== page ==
Last month I blogged about how video media oversupply is expected to drive down the value of the traditional TV ad market. I also hinted at how 9192_media_overloadconsumer consumption of three screens – TV, Internet and mobile is growing – but at some point will reach a limit. Nielsen’s Anywhere Anytime Media Measurement initiative for the second quarter of 2009 shows that consumers are still increasing screen time and one way they’re managing all of these inputs is through simultaneous usage.

For example, over half of consumers watch TV and the Internet simultaneously at least one time each month. Here’s how consumers spend a typical month on screen time:

  • TV at home: 141 hours
  • Timeshifted TV: 7 hours 16 minutes
  • Internet: 26 hours 15 minutes (includes home and work)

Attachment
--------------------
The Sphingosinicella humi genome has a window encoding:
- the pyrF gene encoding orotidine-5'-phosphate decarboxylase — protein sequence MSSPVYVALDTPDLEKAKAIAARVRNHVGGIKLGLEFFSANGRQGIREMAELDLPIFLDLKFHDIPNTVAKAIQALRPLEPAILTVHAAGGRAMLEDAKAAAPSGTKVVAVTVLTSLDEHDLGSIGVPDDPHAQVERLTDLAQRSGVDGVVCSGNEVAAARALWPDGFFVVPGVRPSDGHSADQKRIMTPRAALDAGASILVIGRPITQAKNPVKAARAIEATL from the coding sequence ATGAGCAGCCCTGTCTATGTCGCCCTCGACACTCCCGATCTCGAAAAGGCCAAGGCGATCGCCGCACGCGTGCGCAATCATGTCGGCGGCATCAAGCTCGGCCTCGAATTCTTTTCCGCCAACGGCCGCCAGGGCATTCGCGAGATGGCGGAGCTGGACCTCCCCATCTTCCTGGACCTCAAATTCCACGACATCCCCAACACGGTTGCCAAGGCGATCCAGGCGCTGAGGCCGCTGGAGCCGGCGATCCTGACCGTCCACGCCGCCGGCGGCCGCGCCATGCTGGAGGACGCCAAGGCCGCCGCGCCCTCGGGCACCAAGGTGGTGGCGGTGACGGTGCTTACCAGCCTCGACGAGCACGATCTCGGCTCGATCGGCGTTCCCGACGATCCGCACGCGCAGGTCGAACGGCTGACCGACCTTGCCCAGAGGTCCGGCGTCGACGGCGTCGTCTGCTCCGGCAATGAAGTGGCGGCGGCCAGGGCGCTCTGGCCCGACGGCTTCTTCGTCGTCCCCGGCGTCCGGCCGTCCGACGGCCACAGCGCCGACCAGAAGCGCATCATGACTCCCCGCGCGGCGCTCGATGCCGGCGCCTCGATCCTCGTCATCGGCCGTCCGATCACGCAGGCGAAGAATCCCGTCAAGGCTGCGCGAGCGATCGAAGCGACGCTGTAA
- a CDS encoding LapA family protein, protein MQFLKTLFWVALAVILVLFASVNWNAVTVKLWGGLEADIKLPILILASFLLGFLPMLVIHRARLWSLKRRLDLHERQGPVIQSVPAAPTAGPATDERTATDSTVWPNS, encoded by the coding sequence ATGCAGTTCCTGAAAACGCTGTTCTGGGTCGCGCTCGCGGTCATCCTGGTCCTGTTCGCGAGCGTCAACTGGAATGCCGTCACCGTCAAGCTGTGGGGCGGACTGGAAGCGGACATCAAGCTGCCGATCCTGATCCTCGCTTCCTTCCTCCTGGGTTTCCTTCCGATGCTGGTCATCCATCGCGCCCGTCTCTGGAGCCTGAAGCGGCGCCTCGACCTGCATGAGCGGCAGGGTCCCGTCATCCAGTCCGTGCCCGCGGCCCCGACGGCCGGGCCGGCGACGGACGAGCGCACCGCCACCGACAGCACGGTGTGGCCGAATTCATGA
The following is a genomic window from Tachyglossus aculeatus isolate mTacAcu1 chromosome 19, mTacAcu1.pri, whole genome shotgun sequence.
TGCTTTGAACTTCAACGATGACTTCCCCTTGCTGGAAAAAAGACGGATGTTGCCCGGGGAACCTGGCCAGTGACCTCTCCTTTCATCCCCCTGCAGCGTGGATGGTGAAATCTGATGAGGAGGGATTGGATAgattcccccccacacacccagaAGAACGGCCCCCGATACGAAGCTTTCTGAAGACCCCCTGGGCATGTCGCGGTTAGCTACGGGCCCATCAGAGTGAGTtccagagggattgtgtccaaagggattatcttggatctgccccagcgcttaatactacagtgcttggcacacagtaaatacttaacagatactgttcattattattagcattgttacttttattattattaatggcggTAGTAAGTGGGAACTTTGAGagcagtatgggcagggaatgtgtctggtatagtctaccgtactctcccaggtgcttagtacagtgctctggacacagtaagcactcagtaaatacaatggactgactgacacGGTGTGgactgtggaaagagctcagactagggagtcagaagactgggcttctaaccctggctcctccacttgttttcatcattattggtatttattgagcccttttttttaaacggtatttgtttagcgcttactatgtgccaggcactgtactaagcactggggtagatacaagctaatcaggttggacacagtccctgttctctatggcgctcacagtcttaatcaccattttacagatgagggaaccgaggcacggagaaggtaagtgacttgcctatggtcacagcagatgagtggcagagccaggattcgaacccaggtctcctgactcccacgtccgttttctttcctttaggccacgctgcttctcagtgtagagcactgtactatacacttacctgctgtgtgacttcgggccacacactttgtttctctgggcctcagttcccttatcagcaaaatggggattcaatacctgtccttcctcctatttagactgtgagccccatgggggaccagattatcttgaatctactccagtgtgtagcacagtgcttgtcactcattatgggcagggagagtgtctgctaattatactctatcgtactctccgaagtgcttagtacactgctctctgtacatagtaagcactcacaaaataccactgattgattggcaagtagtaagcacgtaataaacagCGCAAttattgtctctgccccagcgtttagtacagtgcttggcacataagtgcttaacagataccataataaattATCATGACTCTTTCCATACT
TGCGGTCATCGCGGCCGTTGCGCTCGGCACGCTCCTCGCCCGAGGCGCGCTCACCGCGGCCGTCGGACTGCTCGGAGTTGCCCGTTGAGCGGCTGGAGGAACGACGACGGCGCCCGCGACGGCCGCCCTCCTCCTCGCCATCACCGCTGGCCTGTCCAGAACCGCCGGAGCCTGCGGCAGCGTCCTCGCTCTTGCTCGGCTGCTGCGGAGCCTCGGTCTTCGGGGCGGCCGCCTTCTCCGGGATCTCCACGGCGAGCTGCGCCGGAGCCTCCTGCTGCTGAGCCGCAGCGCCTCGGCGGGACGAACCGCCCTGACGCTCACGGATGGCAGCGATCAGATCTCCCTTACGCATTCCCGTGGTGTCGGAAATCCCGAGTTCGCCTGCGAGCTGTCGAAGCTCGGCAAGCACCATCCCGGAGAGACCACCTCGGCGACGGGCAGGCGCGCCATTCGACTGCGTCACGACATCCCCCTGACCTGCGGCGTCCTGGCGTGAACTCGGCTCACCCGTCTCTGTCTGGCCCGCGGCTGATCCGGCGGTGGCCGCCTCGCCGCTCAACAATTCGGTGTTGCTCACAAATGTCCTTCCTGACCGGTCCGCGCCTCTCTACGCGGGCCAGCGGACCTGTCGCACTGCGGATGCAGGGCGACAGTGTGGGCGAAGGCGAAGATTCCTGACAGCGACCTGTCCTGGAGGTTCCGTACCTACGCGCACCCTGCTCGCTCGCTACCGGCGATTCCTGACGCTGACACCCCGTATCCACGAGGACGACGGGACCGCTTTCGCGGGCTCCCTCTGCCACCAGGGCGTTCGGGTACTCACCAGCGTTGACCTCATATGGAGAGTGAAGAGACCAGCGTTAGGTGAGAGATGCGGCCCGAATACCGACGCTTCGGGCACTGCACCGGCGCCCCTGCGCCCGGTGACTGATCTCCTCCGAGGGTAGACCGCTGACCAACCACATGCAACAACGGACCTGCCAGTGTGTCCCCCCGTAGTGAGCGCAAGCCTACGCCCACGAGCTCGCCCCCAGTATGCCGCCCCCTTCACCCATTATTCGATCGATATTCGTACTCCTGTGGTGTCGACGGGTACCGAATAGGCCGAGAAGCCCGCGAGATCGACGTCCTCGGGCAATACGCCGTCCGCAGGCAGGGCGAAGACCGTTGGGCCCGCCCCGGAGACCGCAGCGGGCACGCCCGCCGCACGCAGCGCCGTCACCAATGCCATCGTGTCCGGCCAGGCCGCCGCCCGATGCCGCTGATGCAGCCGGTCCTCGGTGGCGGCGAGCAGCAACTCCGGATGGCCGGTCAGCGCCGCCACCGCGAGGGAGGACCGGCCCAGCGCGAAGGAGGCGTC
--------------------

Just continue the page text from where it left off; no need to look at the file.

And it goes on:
• Video on Internet:  3 hours 11 minutes
  • Mobile phone subscribers watching mobile video: 3 hours 15 minutes

The study also found that for those consumers who watch TV and the Internet simultaneously, at least 2 hours and 39 minutes are spent in this way each month. For marketers trying to reach these consumers, messages broadcast on multiple screens may prove most effective.

And while Nielsen analysts highlighted the large jump in the number of mobile phone subscribers who are watching video on these devices, a 70% year over year increase, the total monthly time spent on average on this activity dropped nearly 22 minutes over the past year. Marketers who want to reach the younger demographics will definitely be looking to increase their budgets on mobile screens though. The average teen spent over 6 hours a month watching mobile video. That number drops to about 2 hours a month for consumers over age 45.

[Source: A2/M2 Three Screen Report, Nielsen, September 2009]